They were cooking some kind of poultry on a spit over the fire, and as I drank in its smell I felt my mouth begin to water. The excitement of the day had made me forget how hungry I was. The leader of the group began passing around hunks off meat as fast as he could slice it off with his knife, and as soon as I was passed a small portion I wolfed it down like a rabid dog. The meat had a sharp smoky flavor and was almost as much grease as it was protein, but at that moment nothing in the world had ever tasted so delicious.

Finally the fire began to wane and Ko’sa led us over to soft patch of grass behind the tent of our new friends. She produced a small blanket from her pack and tossed it to me. “I’ll take the first shift, Outsider. You need the sleep more than me. Big day tomorrow.”

She continued to talk, but her words softened to a pleasant hum as I closed my eyes. I was out before she finished her last sentence.

Even through a pixelated video feed, my mom’s scowl and deeply creased brow exuded a disapproval so forceful that it traveled 500 miles from her dining room and came to rest over my head like a rain cloud.

“I don’t trust that Malcolm boy you’ve been seeing.”

I groaned. “Not this again Mom. You called him lovely the last time I brought him with me for Christmas.”

“That’s not what I said.” She waved her hand and rolled her eyes. “I said he was polite and funny, but it wasn’t necessarily a compliment. Almost too polite. And overcompensating with the constant jokes. Something doesn’t sit right with me about him.”

“Mom, I’m very serious about him. He’s a really good guy, we’ve gone over this before.”

“Was he a good guy when he forgot about your birthday this year?”

“We were both extremely busy and he felt really bad and apologized a million times, which – for the record – was totally unnecessary. He surprised me the day after and took me out to dinner. You need to let that one go.”

My mom clicked her tongue against her teeth, making a tsk sound. “Well, I wouldn’t know about these things if you didn’t think they were important enough to mention to me.” She looked up at the ceiling. “It’s more than that though. I think it’s his smile. I don’t like it.”

“You don’t like it when my boyfriend smiles?”

“Not the way he does it. It’s too wide. Like the way the Cheshire Cat smiles. Those are your father’s words by the way, not mine.”

“Oh Jesus Mom-”

“Watch your language Jillian. Let me finish. It’s like he knows something about you when he smiles like that- makes me feel like he’s got dirt on me or something. And he winks too much.”

I winked at my mom. “Like this?” I kept doing it. “Does this make you uncomfortable, Mom?”

She laughed at me. “You’re adorable sweetheart. It’s not the same though- when you do it, it’s just so endearing. You don’t do it creepy like him.”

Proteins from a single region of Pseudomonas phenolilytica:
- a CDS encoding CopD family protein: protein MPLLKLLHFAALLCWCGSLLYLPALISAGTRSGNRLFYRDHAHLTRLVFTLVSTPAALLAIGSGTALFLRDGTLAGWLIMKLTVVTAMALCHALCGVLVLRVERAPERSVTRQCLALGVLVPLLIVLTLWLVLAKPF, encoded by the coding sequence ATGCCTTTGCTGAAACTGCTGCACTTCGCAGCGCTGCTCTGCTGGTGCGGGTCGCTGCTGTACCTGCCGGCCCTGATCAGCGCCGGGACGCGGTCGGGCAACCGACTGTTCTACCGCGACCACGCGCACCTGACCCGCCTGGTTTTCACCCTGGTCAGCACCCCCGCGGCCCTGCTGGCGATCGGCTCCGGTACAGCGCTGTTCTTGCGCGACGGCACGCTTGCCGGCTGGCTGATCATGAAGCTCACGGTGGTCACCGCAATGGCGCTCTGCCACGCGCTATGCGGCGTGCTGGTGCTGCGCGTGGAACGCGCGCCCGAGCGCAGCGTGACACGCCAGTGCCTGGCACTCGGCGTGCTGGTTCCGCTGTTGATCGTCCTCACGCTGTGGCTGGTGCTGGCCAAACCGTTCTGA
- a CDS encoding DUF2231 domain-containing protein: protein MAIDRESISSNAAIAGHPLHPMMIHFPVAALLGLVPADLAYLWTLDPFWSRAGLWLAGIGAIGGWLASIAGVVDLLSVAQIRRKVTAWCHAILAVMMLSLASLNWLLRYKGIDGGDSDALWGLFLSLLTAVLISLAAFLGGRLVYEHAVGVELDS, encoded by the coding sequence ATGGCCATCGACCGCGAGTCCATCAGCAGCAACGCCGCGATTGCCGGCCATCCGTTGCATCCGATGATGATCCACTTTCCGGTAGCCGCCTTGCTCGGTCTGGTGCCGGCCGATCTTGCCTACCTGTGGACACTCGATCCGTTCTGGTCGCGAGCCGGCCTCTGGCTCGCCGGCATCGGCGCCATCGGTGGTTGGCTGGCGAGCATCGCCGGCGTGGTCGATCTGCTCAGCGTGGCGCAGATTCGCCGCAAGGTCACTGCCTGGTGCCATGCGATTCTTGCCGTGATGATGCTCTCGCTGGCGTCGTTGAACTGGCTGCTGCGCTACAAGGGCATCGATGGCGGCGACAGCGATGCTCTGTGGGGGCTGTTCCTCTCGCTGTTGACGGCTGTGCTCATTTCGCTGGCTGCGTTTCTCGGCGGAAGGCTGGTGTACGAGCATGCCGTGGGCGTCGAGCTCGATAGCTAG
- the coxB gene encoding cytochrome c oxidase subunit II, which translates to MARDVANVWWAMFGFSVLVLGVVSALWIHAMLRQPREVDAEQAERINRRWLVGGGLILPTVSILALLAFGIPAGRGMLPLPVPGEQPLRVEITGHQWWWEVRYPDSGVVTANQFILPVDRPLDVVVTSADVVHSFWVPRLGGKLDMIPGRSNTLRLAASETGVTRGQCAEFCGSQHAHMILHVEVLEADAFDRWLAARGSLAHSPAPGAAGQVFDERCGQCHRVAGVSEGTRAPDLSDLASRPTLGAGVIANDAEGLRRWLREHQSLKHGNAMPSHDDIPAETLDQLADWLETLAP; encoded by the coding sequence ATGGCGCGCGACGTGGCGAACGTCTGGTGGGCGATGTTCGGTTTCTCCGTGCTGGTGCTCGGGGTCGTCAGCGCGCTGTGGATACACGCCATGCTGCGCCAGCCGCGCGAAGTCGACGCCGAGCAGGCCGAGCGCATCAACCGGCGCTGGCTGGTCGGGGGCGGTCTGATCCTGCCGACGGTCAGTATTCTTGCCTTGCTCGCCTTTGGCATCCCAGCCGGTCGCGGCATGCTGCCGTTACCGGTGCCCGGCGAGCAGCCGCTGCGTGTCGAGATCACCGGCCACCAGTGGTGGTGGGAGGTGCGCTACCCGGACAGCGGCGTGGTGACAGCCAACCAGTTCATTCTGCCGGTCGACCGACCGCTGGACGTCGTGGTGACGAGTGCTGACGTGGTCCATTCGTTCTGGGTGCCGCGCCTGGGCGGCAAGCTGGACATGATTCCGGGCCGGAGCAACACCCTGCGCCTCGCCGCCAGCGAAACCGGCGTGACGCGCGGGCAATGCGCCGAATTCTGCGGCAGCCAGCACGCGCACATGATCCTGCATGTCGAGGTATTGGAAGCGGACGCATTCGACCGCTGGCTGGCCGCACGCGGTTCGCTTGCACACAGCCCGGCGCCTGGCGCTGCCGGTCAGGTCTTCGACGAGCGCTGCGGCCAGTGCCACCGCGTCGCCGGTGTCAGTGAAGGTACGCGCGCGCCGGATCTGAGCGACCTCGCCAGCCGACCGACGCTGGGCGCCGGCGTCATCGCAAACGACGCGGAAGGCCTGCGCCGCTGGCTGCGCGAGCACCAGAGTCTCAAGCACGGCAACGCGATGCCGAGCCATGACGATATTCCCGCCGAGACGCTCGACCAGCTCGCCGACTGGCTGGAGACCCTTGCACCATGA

I threw up my hands. “Malcolm. Isn’t. Creepy.” My face was beginning to flush red. “Do you have any idea how difficult you are making this for me? Did you even consider that maybe I’m happy with someone for once in my life and how much it would mean to me if you just gave him a chance? I need you to trust my judgment.”

She sighed. “You’re right honey, I’m sorry. You just know how I worry after everything that happened with the last one. I mean, we all know Malcolm is a funny guy sure, but in the couple months that you’ve dated him has he done anything besides make you laugh? Have you talked much about the future? Does he want kids? Why hasn’t he introduced you to his family yet? You say he’s between jobs because he quit his last one, so what does he even want to do with his life? He’s still a mystery to me- you have to ask yourself Jillian, have you really met this man yet?”

“It’s been eight months now, and of course I know him…some of those questions are implied…I mean we’ve kind of started to talk…not recently but we’ve been busy right now… but soon…”

“I know. I know. All I’m trying to say is…be careful with the jokers. You might not be ready for the day they drop the act and start talking serious.”

“Okay. Sure. Bye Mom, love you.”

“I lov-”

I clicked the end call button, and the screen went black.

“Wake up! Oi!”

I woke up to Ko’sa shaking me by the shoulder. “I’m about to pass out,” she said. “Your turn to watch the stuff.”

I groaned and rubbed the sleep from my eyes. “Can I have the knife?”

She sniffed, clearly less than enthusiastic with the idea, but unbuckled it from her waist and handed the leather strap and sheathed knife to me. “I’m gonna sell it one day for 500 gold, so if you lose it that’s how much you owe me.”

“I’ll be careful with it, I promise.” I tossed her the blanket. Within minutes she was snoring quietly, and I was left alone with my thoughts.

The memory of the skype call with my mom was still fresh in my mind. It festered like an untreated wound, mostly because I was shocked that my mother disapproved of Malcolm, the antithesis to the failed relationships of my past, a man filled with boyish charm and unflappable good nature.

Eventually, Malcolm had won my mother over too. A month later she apologized and told me she had been wrong about him- she was just really stressed you see- and wanted me to be happy. That was the last I ever heard about Malcolm’s unsettling smile.

Now I pictured Malcolm standing at the top of the massive spire down in the valley, next to the strange woman again. I imagined him turn to me, and flash his smile. “For you babe,” he said. Then without warning, he turned and pushed the woman off the balcony. For a few seconds, her scream pierced the air, and then it stopped abruptly. Malcolm turned back to me and winked.

The picture made me shiver.